publish your book. Instead, your wonderful book will do the convincing for you.
Your job during a
Ďpitchí is to convince an agent or editor to read your manuscript. Thatís all.
The only thing you want to accomplish during an appointment is for the editor
to say the magic words; Send me your manuscript. @
recently attended a conference where unpublished authors were discouraged when
they learned their appointments with a certain editor were going to be held in
a group. They knew by the time allotted for the entire group appointment that
they would never get a chance to tell their individual stories to the editor.
Actually, they were very lucky. The appointment had been scheduled for late in
the day and the editor was exhausted. She came in, introduced herself and then
told everyone to send her their synopsis and the first three chapters. No one
had to talk at all. They automatically got what they came for. A little advice
for pitching in person; prepare in advance. You do not want to stand out in the
editor or agentís mind as the one who was unprepared and rambled on. More on rambling
on in a moment.
some time before the conference to write down a few succinct sentences about your
book on a note card. Every one is nervous, and no editor would mind if you read
a couple of lines on the bookís premise rather than droned on and on from memory.
Try to narrow your
bookís plot down to one or two lines. Sounds impossible? Pick up a Sunday newspaper
TV listing or the TV Guide magazine. Those little two line blurbs are good examples
of how it can be done for shows and movies. Do that for your own book. You will
probably only have five minutes at an editor appointment and being able to tell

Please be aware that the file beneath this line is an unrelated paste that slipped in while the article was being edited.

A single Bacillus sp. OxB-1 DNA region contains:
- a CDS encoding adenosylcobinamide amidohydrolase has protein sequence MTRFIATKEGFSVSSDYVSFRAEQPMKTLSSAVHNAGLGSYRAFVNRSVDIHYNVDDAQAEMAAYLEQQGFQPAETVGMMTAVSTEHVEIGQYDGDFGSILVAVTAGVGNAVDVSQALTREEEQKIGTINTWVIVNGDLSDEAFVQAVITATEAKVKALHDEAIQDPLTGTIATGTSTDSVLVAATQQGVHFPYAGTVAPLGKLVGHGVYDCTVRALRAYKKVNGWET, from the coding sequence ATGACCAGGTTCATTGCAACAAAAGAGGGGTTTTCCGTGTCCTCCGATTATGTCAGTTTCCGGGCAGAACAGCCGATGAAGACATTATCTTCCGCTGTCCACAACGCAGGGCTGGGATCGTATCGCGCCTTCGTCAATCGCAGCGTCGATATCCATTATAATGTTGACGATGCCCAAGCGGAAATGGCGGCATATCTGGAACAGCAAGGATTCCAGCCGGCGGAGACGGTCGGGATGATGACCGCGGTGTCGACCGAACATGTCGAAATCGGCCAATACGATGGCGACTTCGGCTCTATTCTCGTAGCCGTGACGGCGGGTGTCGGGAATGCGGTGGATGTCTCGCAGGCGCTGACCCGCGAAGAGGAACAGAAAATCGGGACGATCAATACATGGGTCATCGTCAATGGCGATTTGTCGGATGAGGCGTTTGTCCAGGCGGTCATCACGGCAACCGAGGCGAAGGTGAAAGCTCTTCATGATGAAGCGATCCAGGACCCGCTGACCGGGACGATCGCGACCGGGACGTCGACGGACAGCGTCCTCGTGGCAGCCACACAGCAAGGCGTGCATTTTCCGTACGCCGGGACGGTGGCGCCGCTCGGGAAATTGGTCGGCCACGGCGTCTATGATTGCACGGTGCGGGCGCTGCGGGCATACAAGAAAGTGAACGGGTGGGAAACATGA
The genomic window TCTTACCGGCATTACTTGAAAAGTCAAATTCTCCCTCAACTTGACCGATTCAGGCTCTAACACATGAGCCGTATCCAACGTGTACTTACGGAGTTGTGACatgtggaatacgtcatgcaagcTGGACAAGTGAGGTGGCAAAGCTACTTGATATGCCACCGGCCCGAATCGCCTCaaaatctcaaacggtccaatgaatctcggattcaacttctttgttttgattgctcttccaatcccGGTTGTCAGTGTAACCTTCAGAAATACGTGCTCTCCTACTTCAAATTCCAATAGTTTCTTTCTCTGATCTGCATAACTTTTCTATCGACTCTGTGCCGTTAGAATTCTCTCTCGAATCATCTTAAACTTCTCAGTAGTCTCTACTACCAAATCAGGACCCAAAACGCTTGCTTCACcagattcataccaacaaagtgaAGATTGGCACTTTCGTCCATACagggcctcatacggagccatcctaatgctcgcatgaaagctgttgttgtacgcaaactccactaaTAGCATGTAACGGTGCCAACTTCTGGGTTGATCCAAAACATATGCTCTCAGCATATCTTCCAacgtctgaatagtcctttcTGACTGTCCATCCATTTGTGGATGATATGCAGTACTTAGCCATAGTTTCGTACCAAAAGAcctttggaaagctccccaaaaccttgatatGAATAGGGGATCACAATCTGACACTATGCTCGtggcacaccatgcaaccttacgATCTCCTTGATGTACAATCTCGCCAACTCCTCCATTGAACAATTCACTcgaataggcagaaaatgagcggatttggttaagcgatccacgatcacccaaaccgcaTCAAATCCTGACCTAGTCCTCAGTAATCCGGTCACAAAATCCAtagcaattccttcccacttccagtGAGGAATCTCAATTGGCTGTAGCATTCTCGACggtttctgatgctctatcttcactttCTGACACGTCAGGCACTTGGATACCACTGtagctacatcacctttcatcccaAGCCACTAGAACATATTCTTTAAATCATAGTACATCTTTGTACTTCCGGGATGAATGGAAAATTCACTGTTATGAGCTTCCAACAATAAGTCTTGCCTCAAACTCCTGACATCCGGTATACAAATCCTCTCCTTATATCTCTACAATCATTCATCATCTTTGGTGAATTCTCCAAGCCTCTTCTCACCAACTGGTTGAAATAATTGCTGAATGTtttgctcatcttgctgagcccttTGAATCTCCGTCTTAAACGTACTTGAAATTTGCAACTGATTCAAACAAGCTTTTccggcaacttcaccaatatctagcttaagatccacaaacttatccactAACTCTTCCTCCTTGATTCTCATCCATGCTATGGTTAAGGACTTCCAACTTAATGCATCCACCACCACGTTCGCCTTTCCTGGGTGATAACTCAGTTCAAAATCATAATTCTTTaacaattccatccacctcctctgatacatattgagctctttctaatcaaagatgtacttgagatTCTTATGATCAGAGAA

her the set-up for your story in two lines will be invaluable.
is one I used: My book is a short contemporary of 50,000 words, featuring an amnesiac
undercover agent hero turned cowboy on a Texas ranch B with a hidden baby.
look at that line again. What are the most important points? The most important
point in the editorís viewpoint was the fact that the book was a short contemporary.
Immediately, she knew how it might fit in at her publishing house. The most important
point in my viewpoint was letting her know that I knew the value of a romance
After that one
line, I just shut up and waited to see what she would say. What do you think was
the one and only question she asked me? Is the book complete?
it was. I sent it in and it became my first published novel.
when the big day comes, how do you start? With a smile.
am constantly amazed at how long editors and agents will remember a face from
an appointment that may have happened years earlier. And whose faces do you think
they remember the most? The smiling ones.
right in, smile and introduce yourself. Another good idea I've learned along the
way is to make up a few business cards before you show up at the conference. They
are fairly easy to do yourself with a computer and a set of ready-to-make cards.
Just your name, address and telephone number are sufficient. On the back, in big
bold letters, print the title of the book you will be pitching.
so how should the appointment really go? After you have smiled, introduced yourself
and given her your card, say something like: Iím very nervous. But I have written
a 50,000 word short contemporary novel that would be perfect for your Silhouette
Desire line. May I tell you the premise?
off the bat you have: 1) placed the editor on your side (everyone feels sympathy
with being nervous) and 2) you have established yourself as someone who knows